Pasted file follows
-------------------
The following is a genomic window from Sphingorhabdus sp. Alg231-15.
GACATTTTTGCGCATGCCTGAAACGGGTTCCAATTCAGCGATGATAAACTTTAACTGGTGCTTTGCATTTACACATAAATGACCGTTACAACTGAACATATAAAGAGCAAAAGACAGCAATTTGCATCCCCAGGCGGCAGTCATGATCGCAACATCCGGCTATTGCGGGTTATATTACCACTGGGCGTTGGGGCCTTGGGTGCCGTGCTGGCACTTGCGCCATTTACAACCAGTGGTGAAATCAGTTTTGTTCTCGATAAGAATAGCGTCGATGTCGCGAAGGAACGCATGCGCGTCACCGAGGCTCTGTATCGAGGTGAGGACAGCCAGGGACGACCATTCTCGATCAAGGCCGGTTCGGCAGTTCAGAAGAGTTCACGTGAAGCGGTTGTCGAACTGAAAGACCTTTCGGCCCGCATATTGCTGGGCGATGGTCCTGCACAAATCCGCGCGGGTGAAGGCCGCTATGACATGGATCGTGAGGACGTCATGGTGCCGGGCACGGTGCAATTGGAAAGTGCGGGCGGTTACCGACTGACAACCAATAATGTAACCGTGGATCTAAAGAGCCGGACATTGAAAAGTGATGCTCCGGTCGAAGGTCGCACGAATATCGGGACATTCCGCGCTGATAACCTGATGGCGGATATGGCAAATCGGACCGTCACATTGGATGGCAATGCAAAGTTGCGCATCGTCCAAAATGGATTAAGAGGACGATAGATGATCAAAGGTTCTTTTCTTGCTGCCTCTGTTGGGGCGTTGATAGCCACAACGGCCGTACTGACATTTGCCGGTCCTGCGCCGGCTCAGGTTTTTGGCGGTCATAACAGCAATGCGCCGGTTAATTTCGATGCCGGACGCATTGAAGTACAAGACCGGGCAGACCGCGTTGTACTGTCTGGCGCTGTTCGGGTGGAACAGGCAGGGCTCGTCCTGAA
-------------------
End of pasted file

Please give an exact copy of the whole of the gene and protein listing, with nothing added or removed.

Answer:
The following is a genomic window from Sphingorhabdus sp. Alg231-15.
GACATTTTTGCGCATGCCTGAAACGGGTTCCAATTCAGCGATGATAAACTTTAACTGGTGCTTTGCATTTACACATAAATGACCGTTACAACTGAACATATAAAGAGCAAAAGACAGCAATTTGCATCCCCAGGCGGCAGTCATGATCGCAACATCCGGCTATTGCGGGTTATATTACCACTGGGCGTTGGGGCCTTGGGTGCCGTGCTGGCACTTGCGCCATTTACAACCAGTGGTGAAATCAGTTTTGTTCTCGATAAGAATAGCGTCGATGTCGCGAAGGAACGCATGCGCGTCACCGAGGCTCTGTATCGAGGTGAGGACAGCCAGGGACGACCATTCTCGATCAAGGCCGGTTCGGCAGTTCAGAAGAGTTCACGTGAAGCGGTTGTCGAACTGAAAGACCTTTCGGCCCGCATATTGCTGGGCGATGGTCCTGCACAAATCCGCGCGGGTGAAGGCCGCTATGACATGGATCGTGAGGACGTCATGGTGCCGGGCACGGTGCAATTGGAAAGTGCGGGCGGTTACCGACTGACAACCAATAATGTAACCGTGGATCTAAAGAGCCGGACATTGAAAAGTGATGCTCCGGTCGAAGGTCGCACGAATATCGGGACATTCCGCGCTGATAACCTGATGGCGGATATGGCAAATCGGACCGTCACATTGGATGGCAATGCAAAGTTGCGCATCGTCCAAAATGGATTAAGAGGACGATAGATGATCAAAGGTTCTTTTCTTGCTGCCTCTGTTGGGGCGTTGATAGCCACAACGGCCGTACTGACATTTGCCGGTCCTGCGCCGGCTCAGGTTTTTGGCGGTCATAACAGCAATGCGCCGGTTAATTTCGATGCCGGACGCATTGAAGTACAAGACCGGGCAGACCGCGTTGTACTGTCTGGCGCTGTTCGGGTGGAACAGGCAGGGCTCGTCCTGAA